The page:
Overdyed commercial sock yarn

Overdyeing Day: Saving the stash one skein at a time

Way back when, when I was still a pretty new knitter, I – like many young knitters – discovered Kool-Aid dyeing. Whatthewhat?! You can make your own beautiful hand-dyed yarn, just like all those on etsy, with a packet of overly sweet drink mix?! Snort. As if it were that easy. But we all imagine we’re going to sprinkle some blue powder around and come up with magic – like a yarn fairy, if you will.

Of course, we kind of do, only maybe not as quickly as we like to think we will. I think any yarn dyer, professional or not, will tell you that even those early tragic skeins teach you so much about how the dye interacts with the yarn, how the colors interact with each other, and how to plan color placement on the skein. I’m absolutely not even close to a professional just a hobby kitchen dyer, dunking a few skeins every once in a while, but even I’ve come a long way since I first gave it a whirl.

My first Kool-Aid skeins have been wasting away in my stash pretty much since they came out of the dyepot – I think I’ve always known in my heart of hearts that they weren’t right. I didn’t know yet what kind of yarns I like to knit with (almost exclusively solids and semi-solids now) and I’ve given some of them a sporting try, but they all just obscured any pattern I tested and the colors were just a little too Kool-Aid. I got sick of them sitting around wasting space, so I finally set aside a whole day to deal with them. Get pretty or get out of my stash, enough was enough.

Here’s some before and afters, though I have to admit that this is a little bit like those weight loss ads in crappy magazines. Of course the after person looks amazing compared to the before, shown with limp, greasy hair, no make-up or styling in a grainy, gray photo.

First up – this used to be called Hawaiian Morning:

Hawaiian Morning Sock Yarn

But is now Jolene:

Overdyed Hand-dyed Yarns: Jolene

Ugh. I hate even having these ‘before’ photos on my pretty blog! The old colors don’t seem that offensive, this was more a case of the placement of the colors. I added ten tonnes of red, making it a nice semi-solid. It was still way too bright though, so I added, oddly, more red to make it deeper and then a little plum at a time to chill it out. I will, apparently, never get a nice photo of a red yarn with my simple little camera, but the photo up there is at least a close approximation of Jolene. This skein taught me to think ahead about what you’re basically going for and how to aim yourself in that direction. I’m not a big fan of red, generally, so I really had to think about what kind of red would be acceptable to me and then work myself there backwards.

This ‘before’ yarn, Take On Me, was definitely the worst of the bunch:

Take On Me Sock Yarn

But became my biggest win, Because The Night:

Overdyed Hand-dyed Yarns: Because The Night

Seriously, what the hell was I thinking?! Stripes might’ve been cute in these colors, but it was just a big splotchy mess instead. With that selection of colors, I knew the only way to save it at all was to just cover the whole damn thing in black, under the theory that plain black yarn is infinitely more useful than hideously ugly yarn. That worked pretty well, but it came out just slightly uneven with little touches of the orange showing through here and there. I threw it back in the pot the next day and dumped red and plum on it, which worked exactly as I’d hoped: a rich jet-black with a sort of purple-y glow. Overdyeing certainly takes time and patience, but does result in wonderfully deep and rich colors.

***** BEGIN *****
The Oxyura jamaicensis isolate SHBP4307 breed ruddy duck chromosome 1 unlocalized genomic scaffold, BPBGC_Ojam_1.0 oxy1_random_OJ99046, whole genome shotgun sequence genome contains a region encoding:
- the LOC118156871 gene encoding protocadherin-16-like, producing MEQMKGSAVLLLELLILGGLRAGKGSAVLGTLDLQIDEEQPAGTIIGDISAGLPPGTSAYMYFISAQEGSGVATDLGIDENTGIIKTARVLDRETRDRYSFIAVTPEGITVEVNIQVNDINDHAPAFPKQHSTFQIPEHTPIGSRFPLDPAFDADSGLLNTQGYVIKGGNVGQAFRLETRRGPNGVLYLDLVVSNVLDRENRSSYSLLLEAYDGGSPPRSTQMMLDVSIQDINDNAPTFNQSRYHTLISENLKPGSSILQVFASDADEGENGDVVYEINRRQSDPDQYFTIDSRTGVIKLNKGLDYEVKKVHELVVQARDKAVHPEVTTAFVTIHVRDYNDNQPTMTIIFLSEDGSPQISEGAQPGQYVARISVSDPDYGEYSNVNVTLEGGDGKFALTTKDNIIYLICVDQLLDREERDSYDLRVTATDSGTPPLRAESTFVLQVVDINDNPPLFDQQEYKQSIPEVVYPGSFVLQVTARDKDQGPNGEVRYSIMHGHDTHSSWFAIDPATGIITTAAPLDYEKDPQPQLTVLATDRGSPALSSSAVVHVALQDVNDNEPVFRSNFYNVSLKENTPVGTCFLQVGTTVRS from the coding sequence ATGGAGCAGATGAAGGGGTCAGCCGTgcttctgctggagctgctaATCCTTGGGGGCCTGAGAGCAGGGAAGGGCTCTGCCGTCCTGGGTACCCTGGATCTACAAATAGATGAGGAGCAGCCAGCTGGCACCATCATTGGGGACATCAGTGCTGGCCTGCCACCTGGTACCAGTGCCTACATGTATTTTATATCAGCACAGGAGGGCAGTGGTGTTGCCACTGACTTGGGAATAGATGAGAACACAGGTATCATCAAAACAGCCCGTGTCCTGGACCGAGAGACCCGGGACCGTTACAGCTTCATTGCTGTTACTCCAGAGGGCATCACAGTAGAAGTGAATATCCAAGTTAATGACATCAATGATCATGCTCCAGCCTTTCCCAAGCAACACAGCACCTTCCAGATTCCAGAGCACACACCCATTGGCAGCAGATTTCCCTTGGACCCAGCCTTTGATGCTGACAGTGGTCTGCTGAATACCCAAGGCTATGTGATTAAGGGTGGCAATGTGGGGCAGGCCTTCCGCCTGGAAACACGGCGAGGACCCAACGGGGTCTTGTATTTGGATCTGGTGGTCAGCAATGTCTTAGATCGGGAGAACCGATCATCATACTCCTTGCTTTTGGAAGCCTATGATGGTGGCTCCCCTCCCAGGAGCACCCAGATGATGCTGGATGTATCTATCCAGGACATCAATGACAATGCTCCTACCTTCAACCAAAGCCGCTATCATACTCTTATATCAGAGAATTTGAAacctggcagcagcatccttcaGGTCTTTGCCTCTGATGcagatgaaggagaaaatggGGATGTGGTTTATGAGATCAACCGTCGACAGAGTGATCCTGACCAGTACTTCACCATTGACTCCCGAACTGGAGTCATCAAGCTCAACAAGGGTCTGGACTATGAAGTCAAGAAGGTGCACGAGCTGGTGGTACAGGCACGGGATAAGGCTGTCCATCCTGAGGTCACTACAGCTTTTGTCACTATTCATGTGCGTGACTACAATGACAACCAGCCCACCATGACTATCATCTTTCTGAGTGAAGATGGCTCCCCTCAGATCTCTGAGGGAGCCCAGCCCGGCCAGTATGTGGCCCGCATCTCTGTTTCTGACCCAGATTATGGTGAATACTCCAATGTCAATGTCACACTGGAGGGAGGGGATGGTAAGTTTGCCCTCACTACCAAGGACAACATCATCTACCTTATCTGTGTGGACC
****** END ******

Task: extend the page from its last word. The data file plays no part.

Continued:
Amber Waves, a yarn that looks way nicer here than it had any right to:

Amber Waves

Became Grass Is Greener, this yummy grassy skein:

Overdyed Hand-dyed Yarns: Grass Is Greener

The ‘before’ photo is unfairly flattering – the real color was less canary-ish, much more highlighter-y. It was one of my first attempts with acid dyes and was actually almost nice; adding a little brown would’ve been a really simple way to make it more user-friendly. Um, if I hadn’t just bought a skein of Malabrigo Sock in that exact color. Dumping Jade over it did the trick just as well, but it still took the addition of some navy to defeat that highlighter glow.

Perhaps the yarn I most wanted to save was a batch of handspun laceweight, a merino/tencel blend that took me weeks to spin and ply. Man, was I disappointed when I tried to knit this yarn up into a Citron last year. Doesn’t it look like it’s going to be gorgeous in the skein? I thought so too, but in reality, I’d taken beautiful hand-dyed fiber (which I’d hoarded for a really long time as it was) and muddied up all the colors. Just to make matters worse, I’d somehow spun one skein to be self-striping and the other not so much. Just a sheer coincidence, where the colors met while plying, but it made them difficult to use together in one project. This problem yarn used to be called Starlite:

Starlite Handspun

The addition of blue fixed it right up, though it’s much more steel-y in real life, which is why I’ve re-named it Blue Steel:

Overdyed Hand-dyed Yarns: Blue Steel

What a relief to have saved it! Remind me to be more careful next time I spend so much time spinning laceweight.

And, finally, my very favorite overdye job. Valentine, as it was, didn’t seem so bad – not the worst yarn ever, but too much shade variation for my taste:

Valentine Sock Yarn

Plum – a cure-all, apparently – made all the difference. I think this one, now called Neat Little Rows, will be in my stash for a long time – not because I’m avoiding it again, but because I’ll be hoarding it.

Overdyed Hand-dyed Yarns: Neat Little Rows

This whole extravaganza was such an enormous success, I’ve gathered up two more bags of yarn with color issues for further overdyeing adventures!